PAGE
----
When we come to the book of Leviticus with its many rules and procedures we find, “The LORD called to Moses and spoke to him from the Tent of Meeting.” (Lev 1:1). Thus the Tent of Meeting – or the Tabernacle as it was also known – was the place of encounter between Moses and God and it was there that the Lord conveyed what became the rest of the Law.

Thus in chapter 25 on, we find detailed instructions for the construction of this large tent and its sounding yard area. It was to be the place where God made His presence known, yet hidden from common sight – hence it is a ‘sanctuary’. We will not be studying the details of this Tent of Meeting, but will simply observe its purpose and God’s hand in bringing it into being. In these chapters we find detailed instructions from the Lord as to how it is to be built, but that is not the end of it, for the Lord had also chosen a man to head up the construction, a man who He filled with His Spirit to enable him to do the work and lead others to do the work (see Ex 35:30-).

When the work was eventually completed we find the following: “Then Moses set up the courtyard around the tabernacle and altar and put up the curtain at the entrance to the courtyard. And so Moses finished the work. Then the cloud covered the Tent of Meeting, and the glory of the LORD filled the tabernacle. Moses could not enter the Tent of Meeting because the cloud had settled upon it, and the glory of the LORD filled the tabernacle.” (Ex 40:33-35) So, the finished tent was filled with a cloud of immense brightness, indicating the Lord’s presence. Thus the Tabernacle became a focal point for the people to come to meet with the Lord and to bring their offerings and sacrifices which we will consider briefly in the following meditations.

The Tabernacle signifies the Lord’s awareness that His people needed a focal point, a meeting place with Him. His presence was very obvious because we are told, “the cloud of the LORD was over the tabernacle by day, and fire was in the cloud by night, in the sight of all the house of Israel during all their travels.” (Ex 40:38) but yet they needed a place to come to, to focus their faith. After they had settled in the Promised Land, Solomon’s Temple replaced the Tabernacle as a permanent meeting place.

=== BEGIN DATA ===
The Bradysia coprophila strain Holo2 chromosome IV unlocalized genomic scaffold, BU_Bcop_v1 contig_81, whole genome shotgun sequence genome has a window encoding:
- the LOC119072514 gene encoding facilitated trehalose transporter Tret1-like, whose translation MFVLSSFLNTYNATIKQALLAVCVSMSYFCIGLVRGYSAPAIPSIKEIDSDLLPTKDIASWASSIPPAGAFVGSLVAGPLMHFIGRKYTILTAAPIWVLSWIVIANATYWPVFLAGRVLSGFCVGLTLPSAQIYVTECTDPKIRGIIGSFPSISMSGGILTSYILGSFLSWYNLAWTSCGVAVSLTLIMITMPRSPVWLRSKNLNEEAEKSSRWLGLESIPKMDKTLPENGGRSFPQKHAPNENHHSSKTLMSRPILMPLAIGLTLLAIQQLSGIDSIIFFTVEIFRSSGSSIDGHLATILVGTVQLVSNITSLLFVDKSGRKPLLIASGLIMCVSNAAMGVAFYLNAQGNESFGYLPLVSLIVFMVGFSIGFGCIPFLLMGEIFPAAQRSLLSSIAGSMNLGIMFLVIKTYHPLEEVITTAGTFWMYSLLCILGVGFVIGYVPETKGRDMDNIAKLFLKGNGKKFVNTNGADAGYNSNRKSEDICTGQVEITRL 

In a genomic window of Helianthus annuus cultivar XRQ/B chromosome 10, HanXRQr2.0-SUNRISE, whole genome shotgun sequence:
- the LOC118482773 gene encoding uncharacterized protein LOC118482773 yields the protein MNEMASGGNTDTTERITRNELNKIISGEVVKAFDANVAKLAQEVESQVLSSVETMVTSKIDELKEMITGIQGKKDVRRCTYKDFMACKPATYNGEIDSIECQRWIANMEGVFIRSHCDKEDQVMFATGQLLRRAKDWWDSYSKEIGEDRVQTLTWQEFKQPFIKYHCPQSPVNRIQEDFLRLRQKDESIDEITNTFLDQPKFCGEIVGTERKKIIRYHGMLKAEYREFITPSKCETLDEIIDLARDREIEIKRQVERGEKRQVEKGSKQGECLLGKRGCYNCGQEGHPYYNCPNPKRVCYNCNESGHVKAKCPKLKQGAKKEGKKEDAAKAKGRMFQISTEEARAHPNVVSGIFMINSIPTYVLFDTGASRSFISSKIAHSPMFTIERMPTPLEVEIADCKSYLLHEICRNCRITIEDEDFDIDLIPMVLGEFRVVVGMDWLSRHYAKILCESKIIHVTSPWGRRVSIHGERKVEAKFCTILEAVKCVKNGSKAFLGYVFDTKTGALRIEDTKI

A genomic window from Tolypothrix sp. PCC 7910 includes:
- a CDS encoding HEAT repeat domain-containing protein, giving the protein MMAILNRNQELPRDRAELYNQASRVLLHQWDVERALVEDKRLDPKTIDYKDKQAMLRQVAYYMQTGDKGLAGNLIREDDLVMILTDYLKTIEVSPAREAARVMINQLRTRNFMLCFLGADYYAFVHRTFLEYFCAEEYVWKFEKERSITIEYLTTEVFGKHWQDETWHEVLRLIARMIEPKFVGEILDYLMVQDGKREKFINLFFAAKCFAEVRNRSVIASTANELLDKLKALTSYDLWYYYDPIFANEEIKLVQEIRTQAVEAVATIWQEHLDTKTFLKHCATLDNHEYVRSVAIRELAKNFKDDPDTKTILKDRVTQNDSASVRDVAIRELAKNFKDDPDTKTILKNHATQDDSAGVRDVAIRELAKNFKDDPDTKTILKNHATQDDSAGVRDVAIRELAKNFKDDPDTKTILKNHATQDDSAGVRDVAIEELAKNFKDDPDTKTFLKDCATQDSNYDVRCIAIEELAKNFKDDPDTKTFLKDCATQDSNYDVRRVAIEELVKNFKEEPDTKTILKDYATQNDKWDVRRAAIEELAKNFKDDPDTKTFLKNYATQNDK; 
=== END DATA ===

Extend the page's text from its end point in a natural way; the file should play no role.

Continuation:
From the day of Pentecost (Acts 2) every believer became indwelt by the Holy Spirit and so each one of us is now referred to as a temple of the Holy Spirit (see 1 Cor 3:16,17, 6:19, 2 Cor 6:16). No longer do we have to go to a special place to encounter the Lord for, as Jesus said to his disciples at the Last Supper, you know him, for he lives with you and will be in you.” (Jn 14:17). However, for the Israelites, in their very embryonic relationship with the Lord, the Tabernacle was to become the focus for them, the place of encounter with the Lord. It was there that the ceremonial law was carried out. So far we have been focusing on the law of the covenant in Exodus at Mount Sinai which involved their relationship with the Lord and with one another, but next we will consider briefly the ceremonial law which was all about attitude and how to approach God. As we observe the principles that under-gird this activity, we will find there is much to learn and hopefully our own relationships with the Lord will be sharper as a result.

(We will pause up in this Series for a few weeks but will come back and continue to examine further laws of Moses at a later date)

21. God’s Dwelling

Ephesians Meditations No.21

21. God’s Dwelling

Eph 2:21,22 In him the whole building is joined together and rises to become a holy temple in the Lord. And in him you too are being built together to become a dwelling in which God lives by his Spirit.

Now have expressed the truth of this verse many times in these meditations in different ways but it is really so amazing that we make no apology for repeating it in detail here. Paul in the previous verse has just referred to us as God’s household, that I summarised as everyone who ‘lives under God’s roof’. There Paul had been speaking about us as the community of God’s people but having used that expression he now slightly changes it to refer to a ‘building’ and this building is actually a ‘temple’ where ‘God lives’. Now it is possible that many of us are familiar with this idea but forty years ago it was only just coming into the awareness of the church.